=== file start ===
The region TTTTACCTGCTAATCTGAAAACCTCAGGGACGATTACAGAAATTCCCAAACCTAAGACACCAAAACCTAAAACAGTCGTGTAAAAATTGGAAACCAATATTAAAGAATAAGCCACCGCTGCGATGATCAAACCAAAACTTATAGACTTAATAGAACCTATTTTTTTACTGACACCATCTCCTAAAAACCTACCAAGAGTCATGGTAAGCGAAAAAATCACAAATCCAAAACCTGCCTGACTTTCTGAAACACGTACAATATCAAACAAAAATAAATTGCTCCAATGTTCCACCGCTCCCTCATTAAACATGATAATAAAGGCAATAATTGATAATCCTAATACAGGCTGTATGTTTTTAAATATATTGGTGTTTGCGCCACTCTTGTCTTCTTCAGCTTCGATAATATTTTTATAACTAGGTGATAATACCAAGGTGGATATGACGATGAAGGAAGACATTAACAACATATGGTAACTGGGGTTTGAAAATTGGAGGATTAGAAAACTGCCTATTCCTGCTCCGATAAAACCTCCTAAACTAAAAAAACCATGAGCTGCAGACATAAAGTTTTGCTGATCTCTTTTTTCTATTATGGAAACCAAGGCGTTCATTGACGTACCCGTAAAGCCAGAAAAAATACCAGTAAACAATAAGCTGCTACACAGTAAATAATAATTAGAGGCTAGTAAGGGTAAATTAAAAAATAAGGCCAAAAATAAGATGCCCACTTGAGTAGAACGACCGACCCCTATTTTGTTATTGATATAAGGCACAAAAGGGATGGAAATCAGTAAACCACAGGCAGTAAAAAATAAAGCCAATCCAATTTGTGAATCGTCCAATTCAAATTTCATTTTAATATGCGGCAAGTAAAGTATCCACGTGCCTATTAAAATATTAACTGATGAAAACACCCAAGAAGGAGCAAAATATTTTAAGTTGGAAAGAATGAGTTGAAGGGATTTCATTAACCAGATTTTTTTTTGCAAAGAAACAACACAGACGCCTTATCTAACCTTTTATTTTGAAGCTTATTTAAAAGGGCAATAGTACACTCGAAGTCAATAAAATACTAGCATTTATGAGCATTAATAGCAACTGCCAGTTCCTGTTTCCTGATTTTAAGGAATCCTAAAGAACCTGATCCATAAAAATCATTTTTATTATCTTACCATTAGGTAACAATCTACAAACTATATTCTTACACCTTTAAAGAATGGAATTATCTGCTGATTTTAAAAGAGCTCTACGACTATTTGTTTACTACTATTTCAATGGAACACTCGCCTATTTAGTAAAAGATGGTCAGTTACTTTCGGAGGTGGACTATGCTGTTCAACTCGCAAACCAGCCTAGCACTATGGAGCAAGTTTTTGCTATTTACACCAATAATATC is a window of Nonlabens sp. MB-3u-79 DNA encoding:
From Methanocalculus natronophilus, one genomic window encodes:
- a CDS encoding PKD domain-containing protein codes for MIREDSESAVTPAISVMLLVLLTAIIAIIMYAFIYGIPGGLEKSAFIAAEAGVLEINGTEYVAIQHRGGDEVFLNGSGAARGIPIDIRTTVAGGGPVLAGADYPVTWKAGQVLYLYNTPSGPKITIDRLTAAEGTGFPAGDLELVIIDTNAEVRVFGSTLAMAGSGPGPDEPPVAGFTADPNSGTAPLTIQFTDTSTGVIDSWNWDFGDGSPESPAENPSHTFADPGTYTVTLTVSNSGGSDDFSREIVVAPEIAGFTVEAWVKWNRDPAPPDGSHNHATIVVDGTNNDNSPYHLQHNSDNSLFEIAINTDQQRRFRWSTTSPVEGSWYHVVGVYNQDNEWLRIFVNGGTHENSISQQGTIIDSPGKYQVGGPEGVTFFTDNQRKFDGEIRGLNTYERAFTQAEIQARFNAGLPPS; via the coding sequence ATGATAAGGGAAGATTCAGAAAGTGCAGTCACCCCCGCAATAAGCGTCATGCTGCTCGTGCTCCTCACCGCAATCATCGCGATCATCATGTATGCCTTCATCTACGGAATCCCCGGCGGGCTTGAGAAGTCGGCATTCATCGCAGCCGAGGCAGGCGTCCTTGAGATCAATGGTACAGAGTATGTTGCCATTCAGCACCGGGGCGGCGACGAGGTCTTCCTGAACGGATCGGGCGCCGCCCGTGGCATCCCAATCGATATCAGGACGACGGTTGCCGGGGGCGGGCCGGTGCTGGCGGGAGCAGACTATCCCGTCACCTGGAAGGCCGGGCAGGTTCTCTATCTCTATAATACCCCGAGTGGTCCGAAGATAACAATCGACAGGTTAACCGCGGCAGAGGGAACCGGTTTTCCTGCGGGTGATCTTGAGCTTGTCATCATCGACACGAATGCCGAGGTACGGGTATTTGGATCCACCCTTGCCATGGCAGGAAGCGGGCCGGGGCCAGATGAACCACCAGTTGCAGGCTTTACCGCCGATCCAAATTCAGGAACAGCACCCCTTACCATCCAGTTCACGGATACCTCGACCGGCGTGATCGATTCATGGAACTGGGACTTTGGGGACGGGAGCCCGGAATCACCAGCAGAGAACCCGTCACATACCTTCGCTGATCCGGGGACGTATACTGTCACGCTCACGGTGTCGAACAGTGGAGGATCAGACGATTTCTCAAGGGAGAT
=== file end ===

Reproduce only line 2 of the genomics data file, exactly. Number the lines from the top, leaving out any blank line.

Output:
From Methanocalculus natronophilus, one genomic window encodes: